I've heard many more women than men say that they "hate their names." I think we were raised with the expectation that we'd change them someday, so we subconsciously didn't become attached to them. Men, on other hand, were not only raised to keep their names but to pass them on and see them as important. Men of my generation still want sons for this reason. There's still widely an old-fashioned sense that the family continues through sons or that sons bring honor because they carry on the family name. I want people to think the same way of daughters. So, I admit, I want women to keep their names because then I think this perception will change.

Unknown said...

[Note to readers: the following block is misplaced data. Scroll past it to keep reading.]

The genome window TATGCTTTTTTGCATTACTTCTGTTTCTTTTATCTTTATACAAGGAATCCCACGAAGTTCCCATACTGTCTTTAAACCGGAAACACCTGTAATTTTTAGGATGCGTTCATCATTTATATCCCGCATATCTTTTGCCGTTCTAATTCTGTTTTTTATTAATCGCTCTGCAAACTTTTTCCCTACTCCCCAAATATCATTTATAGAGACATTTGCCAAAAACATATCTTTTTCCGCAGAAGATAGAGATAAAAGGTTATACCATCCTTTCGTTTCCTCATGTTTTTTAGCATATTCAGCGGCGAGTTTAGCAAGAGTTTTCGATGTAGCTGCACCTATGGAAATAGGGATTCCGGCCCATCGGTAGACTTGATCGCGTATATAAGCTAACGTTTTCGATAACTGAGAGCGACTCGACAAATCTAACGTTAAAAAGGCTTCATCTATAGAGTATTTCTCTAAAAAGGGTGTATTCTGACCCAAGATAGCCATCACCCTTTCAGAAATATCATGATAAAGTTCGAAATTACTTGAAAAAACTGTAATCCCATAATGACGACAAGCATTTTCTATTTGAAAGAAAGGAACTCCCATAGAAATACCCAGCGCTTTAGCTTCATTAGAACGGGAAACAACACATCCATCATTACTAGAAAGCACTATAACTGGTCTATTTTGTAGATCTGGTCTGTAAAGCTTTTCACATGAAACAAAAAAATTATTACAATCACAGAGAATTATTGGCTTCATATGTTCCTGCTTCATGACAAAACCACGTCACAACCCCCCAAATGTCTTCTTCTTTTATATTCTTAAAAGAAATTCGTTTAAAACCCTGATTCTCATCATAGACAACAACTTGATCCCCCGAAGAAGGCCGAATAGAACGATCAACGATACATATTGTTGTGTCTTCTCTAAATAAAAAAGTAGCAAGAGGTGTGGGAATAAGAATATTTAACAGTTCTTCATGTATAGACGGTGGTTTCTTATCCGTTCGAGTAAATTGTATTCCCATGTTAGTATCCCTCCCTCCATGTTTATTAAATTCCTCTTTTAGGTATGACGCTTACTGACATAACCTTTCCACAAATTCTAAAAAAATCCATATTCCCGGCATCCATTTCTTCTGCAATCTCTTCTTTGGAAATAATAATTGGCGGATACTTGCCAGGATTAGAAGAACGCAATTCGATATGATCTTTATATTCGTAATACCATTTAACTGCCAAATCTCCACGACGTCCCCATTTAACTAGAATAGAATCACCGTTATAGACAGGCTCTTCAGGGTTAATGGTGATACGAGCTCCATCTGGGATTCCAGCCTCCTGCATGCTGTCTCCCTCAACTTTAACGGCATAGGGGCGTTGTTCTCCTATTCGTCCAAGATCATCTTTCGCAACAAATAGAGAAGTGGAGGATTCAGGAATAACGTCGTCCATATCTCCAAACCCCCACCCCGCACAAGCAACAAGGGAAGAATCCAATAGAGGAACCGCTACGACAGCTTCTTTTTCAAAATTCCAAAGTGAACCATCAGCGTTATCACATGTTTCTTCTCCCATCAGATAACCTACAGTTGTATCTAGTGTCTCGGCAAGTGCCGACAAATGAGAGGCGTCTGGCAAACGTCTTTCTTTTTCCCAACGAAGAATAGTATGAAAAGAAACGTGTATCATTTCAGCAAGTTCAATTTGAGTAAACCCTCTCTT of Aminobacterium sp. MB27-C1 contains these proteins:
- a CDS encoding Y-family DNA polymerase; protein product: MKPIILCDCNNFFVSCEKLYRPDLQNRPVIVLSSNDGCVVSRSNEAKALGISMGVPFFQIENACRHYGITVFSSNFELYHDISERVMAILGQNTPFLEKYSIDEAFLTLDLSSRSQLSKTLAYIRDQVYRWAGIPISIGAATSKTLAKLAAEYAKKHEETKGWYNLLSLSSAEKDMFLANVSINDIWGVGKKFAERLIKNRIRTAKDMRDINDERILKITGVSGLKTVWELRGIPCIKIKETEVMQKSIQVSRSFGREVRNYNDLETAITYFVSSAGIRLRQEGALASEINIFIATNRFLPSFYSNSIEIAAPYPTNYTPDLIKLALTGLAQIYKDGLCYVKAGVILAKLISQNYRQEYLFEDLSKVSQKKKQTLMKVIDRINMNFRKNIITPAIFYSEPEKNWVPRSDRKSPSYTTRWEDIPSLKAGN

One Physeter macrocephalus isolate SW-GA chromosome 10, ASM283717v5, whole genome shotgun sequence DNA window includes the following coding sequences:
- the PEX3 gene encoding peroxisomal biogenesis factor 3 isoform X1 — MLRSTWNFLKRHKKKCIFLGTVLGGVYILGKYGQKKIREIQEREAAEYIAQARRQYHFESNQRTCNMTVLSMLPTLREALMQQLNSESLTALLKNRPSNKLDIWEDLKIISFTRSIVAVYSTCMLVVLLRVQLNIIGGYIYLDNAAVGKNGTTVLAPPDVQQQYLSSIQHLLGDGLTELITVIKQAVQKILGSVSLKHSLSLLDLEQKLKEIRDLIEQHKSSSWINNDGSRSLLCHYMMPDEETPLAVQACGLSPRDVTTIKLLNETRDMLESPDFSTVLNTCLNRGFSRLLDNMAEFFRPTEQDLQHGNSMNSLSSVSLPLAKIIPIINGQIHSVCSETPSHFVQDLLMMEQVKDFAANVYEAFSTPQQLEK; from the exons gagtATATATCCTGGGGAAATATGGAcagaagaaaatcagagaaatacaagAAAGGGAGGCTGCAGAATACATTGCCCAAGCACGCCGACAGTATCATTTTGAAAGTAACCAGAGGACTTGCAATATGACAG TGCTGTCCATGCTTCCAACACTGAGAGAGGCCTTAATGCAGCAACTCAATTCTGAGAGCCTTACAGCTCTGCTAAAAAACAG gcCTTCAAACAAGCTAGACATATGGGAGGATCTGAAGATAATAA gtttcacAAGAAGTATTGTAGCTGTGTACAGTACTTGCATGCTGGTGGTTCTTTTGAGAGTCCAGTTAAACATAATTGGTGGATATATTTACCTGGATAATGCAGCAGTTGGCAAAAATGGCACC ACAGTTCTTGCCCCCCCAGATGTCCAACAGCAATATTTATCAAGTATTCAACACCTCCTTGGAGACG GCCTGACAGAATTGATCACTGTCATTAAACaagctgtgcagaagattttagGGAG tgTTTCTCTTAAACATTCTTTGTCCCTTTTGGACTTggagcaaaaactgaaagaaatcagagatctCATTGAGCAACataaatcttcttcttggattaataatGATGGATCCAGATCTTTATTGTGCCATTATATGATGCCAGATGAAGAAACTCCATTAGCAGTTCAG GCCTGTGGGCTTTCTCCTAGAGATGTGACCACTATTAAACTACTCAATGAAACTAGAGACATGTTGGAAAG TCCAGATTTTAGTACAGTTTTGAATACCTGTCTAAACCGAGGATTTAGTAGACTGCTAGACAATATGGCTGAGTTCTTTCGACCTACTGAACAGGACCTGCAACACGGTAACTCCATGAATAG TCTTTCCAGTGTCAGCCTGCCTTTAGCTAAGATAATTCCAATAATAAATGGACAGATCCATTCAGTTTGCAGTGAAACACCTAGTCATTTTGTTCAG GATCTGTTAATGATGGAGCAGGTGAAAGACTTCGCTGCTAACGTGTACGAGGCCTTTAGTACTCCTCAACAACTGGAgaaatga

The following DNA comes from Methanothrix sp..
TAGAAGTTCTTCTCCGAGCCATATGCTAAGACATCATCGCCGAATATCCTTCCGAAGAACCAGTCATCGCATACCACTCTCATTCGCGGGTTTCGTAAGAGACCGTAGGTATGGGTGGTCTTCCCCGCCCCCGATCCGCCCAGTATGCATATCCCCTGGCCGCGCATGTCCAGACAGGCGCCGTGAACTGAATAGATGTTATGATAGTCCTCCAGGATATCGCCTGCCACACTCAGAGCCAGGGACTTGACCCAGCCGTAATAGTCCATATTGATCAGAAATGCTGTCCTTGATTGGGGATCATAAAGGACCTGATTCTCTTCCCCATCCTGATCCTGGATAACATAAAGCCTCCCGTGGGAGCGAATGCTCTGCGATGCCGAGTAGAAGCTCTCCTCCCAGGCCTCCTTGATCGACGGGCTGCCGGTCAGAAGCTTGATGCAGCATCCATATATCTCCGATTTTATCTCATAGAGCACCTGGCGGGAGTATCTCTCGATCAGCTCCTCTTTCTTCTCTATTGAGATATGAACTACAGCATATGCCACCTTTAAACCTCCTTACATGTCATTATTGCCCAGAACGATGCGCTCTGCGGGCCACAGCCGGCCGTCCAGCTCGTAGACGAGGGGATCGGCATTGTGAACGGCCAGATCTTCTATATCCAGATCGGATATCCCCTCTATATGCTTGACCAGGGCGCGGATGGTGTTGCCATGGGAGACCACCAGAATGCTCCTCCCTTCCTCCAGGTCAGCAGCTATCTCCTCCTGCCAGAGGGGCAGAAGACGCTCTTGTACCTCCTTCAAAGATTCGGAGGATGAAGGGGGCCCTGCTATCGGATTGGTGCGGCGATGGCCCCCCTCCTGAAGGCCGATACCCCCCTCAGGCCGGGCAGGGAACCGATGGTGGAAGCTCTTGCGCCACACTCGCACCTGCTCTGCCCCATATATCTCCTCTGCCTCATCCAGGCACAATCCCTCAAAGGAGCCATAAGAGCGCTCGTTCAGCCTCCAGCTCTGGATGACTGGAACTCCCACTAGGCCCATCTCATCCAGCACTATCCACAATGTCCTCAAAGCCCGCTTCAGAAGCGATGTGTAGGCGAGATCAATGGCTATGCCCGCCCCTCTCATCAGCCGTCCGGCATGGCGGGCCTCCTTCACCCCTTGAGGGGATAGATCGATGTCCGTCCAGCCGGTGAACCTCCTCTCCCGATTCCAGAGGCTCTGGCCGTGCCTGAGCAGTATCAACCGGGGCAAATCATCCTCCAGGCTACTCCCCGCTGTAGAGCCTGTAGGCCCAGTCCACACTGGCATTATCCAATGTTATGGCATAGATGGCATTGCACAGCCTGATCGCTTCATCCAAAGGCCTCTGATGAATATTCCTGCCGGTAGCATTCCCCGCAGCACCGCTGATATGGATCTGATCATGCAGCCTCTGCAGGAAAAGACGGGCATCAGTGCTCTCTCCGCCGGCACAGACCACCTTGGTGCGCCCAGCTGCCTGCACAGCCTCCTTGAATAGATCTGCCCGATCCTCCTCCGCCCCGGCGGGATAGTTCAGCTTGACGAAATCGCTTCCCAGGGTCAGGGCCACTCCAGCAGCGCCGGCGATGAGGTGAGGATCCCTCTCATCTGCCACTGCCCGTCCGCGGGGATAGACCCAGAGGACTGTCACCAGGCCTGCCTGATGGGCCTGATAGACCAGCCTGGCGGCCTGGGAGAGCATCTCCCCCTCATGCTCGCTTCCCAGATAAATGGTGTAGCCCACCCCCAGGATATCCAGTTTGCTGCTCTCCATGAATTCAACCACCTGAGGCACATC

Thanks for all these comments. With only a few weeks to go, I'm struggling as well. I have no middle name, so I'm thinking of taking my maiden name as my middle name. Of course, my fiance has punctuation in his name which is sometimes difficult for computer systems also. I don't think there's a right answer here, and it's almost frustrating that we have to go through this decision-making process. My plan has been to take his name and have ADS link my maiden name to my new name. It's certainly not ideal, but I hope that as more of us go this route, it will become less confusing for people looking for past publications.